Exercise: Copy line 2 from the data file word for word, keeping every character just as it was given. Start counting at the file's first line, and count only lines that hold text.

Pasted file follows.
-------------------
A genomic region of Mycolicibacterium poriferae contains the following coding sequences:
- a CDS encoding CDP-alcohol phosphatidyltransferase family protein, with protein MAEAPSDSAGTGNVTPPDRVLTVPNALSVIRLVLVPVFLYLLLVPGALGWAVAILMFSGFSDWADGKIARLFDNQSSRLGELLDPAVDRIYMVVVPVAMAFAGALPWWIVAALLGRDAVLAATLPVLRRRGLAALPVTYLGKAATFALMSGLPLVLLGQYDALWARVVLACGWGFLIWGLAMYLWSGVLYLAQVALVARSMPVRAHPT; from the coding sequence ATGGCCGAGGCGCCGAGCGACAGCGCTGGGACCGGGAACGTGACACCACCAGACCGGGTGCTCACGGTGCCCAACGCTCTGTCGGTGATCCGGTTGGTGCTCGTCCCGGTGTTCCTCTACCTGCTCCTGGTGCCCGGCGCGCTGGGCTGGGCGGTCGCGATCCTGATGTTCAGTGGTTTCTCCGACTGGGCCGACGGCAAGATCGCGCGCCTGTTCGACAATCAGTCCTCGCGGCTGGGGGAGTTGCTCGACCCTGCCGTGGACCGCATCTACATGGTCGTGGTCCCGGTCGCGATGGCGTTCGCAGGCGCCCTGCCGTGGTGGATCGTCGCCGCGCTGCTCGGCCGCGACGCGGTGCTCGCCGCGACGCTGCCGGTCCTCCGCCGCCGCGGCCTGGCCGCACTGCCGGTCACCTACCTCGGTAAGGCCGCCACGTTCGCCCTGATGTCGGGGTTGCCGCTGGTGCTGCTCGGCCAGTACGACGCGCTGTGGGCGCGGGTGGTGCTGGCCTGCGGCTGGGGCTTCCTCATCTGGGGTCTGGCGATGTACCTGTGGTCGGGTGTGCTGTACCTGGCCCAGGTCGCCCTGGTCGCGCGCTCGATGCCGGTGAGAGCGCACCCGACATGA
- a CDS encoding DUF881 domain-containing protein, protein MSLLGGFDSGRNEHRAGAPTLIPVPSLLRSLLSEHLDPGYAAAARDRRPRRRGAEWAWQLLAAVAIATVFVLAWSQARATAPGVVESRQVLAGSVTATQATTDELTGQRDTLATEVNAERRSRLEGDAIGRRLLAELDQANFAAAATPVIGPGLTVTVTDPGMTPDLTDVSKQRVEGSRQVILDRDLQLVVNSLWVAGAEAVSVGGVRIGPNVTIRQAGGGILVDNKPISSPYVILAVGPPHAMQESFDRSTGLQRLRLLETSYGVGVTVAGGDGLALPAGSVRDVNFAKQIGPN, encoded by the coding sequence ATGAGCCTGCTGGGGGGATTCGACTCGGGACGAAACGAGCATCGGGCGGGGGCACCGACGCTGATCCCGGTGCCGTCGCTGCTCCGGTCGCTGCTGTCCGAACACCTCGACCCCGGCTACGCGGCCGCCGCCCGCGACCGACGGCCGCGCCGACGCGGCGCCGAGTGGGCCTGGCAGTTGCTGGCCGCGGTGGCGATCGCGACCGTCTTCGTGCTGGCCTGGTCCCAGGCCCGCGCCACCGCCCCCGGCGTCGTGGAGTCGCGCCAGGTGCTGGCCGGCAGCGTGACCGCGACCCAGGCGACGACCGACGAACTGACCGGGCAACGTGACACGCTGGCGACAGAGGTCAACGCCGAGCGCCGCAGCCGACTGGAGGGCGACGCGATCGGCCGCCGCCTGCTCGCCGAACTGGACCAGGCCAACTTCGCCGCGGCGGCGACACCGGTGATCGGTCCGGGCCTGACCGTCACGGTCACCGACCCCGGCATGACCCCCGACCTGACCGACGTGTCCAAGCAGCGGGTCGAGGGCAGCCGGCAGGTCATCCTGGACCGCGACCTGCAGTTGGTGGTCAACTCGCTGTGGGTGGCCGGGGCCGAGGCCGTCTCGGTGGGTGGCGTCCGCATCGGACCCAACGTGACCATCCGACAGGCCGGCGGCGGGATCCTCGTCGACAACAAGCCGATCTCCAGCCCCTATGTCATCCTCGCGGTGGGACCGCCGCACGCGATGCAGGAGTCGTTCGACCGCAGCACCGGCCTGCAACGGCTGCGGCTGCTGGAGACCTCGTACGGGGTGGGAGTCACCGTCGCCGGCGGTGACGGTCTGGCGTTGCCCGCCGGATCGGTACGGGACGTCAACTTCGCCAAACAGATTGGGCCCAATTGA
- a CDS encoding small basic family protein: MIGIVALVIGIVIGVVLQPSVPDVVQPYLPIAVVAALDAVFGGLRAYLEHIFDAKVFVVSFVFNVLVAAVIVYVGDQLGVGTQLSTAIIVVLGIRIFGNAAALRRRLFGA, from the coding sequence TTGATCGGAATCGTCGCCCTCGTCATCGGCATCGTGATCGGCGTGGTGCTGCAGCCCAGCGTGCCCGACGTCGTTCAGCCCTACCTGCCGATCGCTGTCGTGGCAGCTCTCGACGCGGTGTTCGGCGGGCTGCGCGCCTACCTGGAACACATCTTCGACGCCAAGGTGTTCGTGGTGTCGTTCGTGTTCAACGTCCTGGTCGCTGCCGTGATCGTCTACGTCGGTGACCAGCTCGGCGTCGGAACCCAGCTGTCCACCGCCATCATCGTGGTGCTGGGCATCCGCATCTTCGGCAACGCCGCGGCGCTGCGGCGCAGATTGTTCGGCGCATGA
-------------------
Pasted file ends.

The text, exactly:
- a CDS encoding CDP-alcohol phosphatidyltransferase family protein, with protein MAEAPSDSAGTGNVTPPDRVLTVPNALSVIRLVLVPVFLYLLLVPGALGWAVAILMFSGFSDWADGKIARLFDNQSSRLGELLDPAVDRIYMVVVPVAMAFAGALPWWIVAALLGRDAVLAATLPVLRRRGLAALPVTYLGKAATFALMSGLPLVLLGQYDALWARVVLACGWGFLIWGLAMYLWSGVLYLAQVALVARSMPVRAHPT; from the coding sequence ATGGCCGAGGCGCCGAGCGACAGCGCTGGGACCGGGAACGTGACACCACCAGACCGGGTGCTCACGGTGCCCAACGCTCTGTCGGTGATCCGGTTGGTGCTCGTCCCGGTGTTCCTCTACCTGCTCCTGGTGCCCGGCGCGCTGGGCTGGGCGGTCGCGATCCTGATGTTCAGTGGTTTCTCCGACTGGGCCGACGGCAAGATCGCGCGCCTGTTCGACAATCAGTCCTCGCGGCTGGGGGAGTTGCTCGACCCTGCCGTGGACCGCATCTACATGGTCGTGGTCCCGGTCGCGATGGCGTTCGCAGGCGCCCTGCCGTGGTGGATCGTCGCCGCGCTGCTCGGCCGCGACGCGGTGCTCGCCGCGACGCTGCCGGTCCTCCGCCGCCGCGGCCTGGCCGCACTGCCGGTCACCTACCTCGGTAAGGCCGCCACGTTCGCCCTGATGTCGGGGTTGCCGCTGGTGCTGCTCGGCCAGTACGACGCGCTGTGGGCGCGGGTGGTGCTGGCCTGCGGCTGGGGCTTCCTCATCTGGGGTCTGGCGATGTACCTGTGGTCGGGTGTGCTGTACCTGGCCCAGGTCGCCCTGGTCGCGCGCTCGATGCCGGTGAGAGCGCACCCGACATGA